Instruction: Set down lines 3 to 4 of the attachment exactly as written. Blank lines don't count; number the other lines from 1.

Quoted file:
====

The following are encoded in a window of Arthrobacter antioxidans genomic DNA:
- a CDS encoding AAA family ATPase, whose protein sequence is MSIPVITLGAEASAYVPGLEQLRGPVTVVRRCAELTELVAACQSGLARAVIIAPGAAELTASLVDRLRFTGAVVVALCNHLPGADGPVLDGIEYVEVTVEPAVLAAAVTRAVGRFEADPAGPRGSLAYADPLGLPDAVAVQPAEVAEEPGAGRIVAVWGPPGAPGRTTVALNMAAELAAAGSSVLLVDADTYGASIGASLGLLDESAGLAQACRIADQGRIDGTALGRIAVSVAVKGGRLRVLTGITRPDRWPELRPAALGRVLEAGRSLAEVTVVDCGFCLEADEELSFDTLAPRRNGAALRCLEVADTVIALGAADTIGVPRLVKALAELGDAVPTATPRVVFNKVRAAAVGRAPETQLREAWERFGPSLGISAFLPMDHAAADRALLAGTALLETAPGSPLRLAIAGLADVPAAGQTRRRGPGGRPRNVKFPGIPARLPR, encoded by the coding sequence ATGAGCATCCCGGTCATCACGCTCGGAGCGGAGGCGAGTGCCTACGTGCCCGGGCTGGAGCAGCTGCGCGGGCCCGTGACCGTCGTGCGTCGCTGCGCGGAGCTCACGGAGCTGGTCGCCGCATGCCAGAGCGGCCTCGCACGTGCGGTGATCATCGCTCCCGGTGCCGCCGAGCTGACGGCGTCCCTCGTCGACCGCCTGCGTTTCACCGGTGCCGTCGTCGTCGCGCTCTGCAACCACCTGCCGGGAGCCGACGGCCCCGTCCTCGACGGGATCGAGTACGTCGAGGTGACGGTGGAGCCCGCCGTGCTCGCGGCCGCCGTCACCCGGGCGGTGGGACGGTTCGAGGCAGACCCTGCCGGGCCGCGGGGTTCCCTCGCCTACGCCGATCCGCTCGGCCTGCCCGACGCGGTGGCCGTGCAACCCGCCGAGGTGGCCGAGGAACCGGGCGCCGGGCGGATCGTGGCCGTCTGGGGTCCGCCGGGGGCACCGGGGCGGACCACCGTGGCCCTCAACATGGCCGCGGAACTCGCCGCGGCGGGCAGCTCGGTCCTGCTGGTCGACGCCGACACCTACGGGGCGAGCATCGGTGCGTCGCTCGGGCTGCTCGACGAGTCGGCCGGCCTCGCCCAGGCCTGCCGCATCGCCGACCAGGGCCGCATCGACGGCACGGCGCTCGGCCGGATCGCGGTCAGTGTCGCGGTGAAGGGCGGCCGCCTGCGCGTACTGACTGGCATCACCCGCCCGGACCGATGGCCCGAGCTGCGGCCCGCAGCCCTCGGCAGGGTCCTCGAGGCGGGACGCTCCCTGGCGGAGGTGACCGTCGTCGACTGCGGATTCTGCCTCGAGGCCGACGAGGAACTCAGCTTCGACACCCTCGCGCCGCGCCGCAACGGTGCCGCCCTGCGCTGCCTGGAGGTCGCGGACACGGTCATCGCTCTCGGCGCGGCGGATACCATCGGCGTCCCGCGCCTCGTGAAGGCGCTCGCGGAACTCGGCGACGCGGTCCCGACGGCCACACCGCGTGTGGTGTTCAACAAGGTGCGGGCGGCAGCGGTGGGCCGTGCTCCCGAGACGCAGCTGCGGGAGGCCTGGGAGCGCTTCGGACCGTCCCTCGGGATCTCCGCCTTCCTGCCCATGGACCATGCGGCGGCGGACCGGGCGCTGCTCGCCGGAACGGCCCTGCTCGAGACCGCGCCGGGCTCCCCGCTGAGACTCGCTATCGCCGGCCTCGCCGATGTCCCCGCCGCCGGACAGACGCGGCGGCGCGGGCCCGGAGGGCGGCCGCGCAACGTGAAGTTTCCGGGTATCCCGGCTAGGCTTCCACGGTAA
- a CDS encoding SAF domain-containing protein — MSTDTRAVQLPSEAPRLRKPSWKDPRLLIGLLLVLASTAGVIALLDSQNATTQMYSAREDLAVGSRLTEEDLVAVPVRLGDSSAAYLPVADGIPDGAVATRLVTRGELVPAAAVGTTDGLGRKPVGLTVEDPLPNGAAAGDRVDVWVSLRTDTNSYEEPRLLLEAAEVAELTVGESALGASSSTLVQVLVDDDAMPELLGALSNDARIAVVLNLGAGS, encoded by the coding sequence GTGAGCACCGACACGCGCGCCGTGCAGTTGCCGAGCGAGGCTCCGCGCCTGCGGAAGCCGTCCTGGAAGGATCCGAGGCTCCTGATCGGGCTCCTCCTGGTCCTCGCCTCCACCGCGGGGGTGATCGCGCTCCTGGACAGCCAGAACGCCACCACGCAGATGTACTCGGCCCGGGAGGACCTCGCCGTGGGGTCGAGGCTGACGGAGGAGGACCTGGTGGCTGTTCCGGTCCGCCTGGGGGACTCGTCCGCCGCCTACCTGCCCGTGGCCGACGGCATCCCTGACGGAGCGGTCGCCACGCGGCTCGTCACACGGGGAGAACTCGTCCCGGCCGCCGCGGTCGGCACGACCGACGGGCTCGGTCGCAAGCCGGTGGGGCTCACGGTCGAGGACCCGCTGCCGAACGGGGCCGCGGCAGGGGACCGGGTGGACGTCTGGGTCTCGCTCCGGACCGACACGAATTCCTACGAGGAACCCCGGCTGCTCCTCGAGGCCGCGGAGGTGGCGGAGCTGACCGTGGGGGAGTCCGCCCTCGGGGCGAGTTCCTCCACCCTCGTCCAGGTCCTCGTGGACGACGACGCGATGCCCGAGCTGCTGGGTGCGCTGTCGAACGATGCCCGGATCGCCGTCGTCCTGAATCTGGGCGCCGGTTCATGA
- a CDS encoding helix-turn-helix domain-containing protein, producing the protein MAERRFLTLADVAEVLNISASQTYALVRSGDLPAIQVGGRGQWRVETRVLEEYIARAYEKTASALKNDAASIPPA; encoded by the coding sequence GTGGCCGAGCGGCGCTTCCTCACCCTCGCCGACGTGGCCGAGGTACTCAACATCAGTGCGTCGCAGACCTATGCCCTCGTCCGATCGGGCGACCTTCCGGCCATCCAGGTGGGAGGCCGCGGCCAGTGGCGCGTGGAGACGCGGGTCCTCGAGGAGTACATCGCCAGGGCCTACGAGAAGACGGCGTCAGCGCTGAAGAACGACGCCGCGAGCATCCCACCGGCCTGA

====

- a CDS encoding SAF domain-containing protein — MSTDTRAVQLPSEAPRLRKPSWKDPRLLIGLLLVLASTAGVIALLDSQNATTQMYSAREDLAVGSRLTEEDLVAVPVRLGDSSAAYLPVADGIPDGAVATRLVTRGELVPAAAVGTTDGLGRKPVGLTVEDPLPNGAAAGDRVDVWVSLRTDTNSYEEPRLLLEAAEVAELTVGESALGASSSTLVQVLVDDDAMPELLGALSNDARIAVVLNLGAGS, encoded by the coding sequence GTGAGCACCGACACGCGCGCCGTGCAGTTGCCGAGCGAGGCTCCGCGCCTGCGGAAGCCGTCCTGGAAGGATCCGAGGCTCCTGATCGGGCTCCTCCTGGTCCTCGCCTCCACCGCGGGGGTGATCGCGCTCCTGGACAGCCAGAACGCCACCACGCAGATGTACTCGGCCCGGGAGGACCTCGCCGTGGGGTCGAGGCTGACGGAGGAGGACCTGGTGGCTGTTCCGGTCCGCCTGGGGGACTCGTCCGCCGCCTACCTGCCCGTGGCCGACGGCATCCCTGACGGAGCGGTCGCCACGCGGCTCGTCACACGGGGAGAACTCGTCCCGGCCGCCGCGGTCGGCACGACCGACGGGCTCGGTCGCAAGCCGGTGGGGCTCACGGTCGAGGACCCGCTGCCGAACGGGGCCGCGGCAGGGGACCGGGTGGACGTCTGGGTCTCGCTCCGGACCGACACGAATTCCTACGAGGAACCCCGGCTGCTCCTCGAGGCCGCGGAGGTGGCGGAGCTGACCGTGGGGGAGTCCGCCCTCGGGGCGAGTTCCTCCACCCTCGTCCAGGTCCTCGTGGACGACGACGCGATGCCCGAGCTGCTGGGTGCGCTGTCGAACGATGCCCGGATCGCCGTCGTCCTGAATCTGGGCGCCGGTTCATGA
- a CDS encoding helix-turn-helix domain-containing protein, producing the protein MAERRFLTLADVAEVLNISASQTYALVRSGDLPAIQVGGRGQWRVETRVLEEYIARAYEKTASALKNDAASIPPA; encoded by the coding sequence GTGGCCGAGCGGCGCTTCCTCACCCTCGCCGACGTGGCCGAGGTACTCAACATCAGTGCGTCGCAGACCTATGCCCTCGTCCGATCGGGCGACCTTCCGGCCATCCAGGTGGGAGGCCGCGGCCAGTGGCGCGTGGAGACGCGGGTCCTCGAGGAGTACATCGCCAGGGCCTACGAGAAGACGGCGTCAGCGCTGAAGAACGACGCCGCGAGCATCCCACCGGCCTGA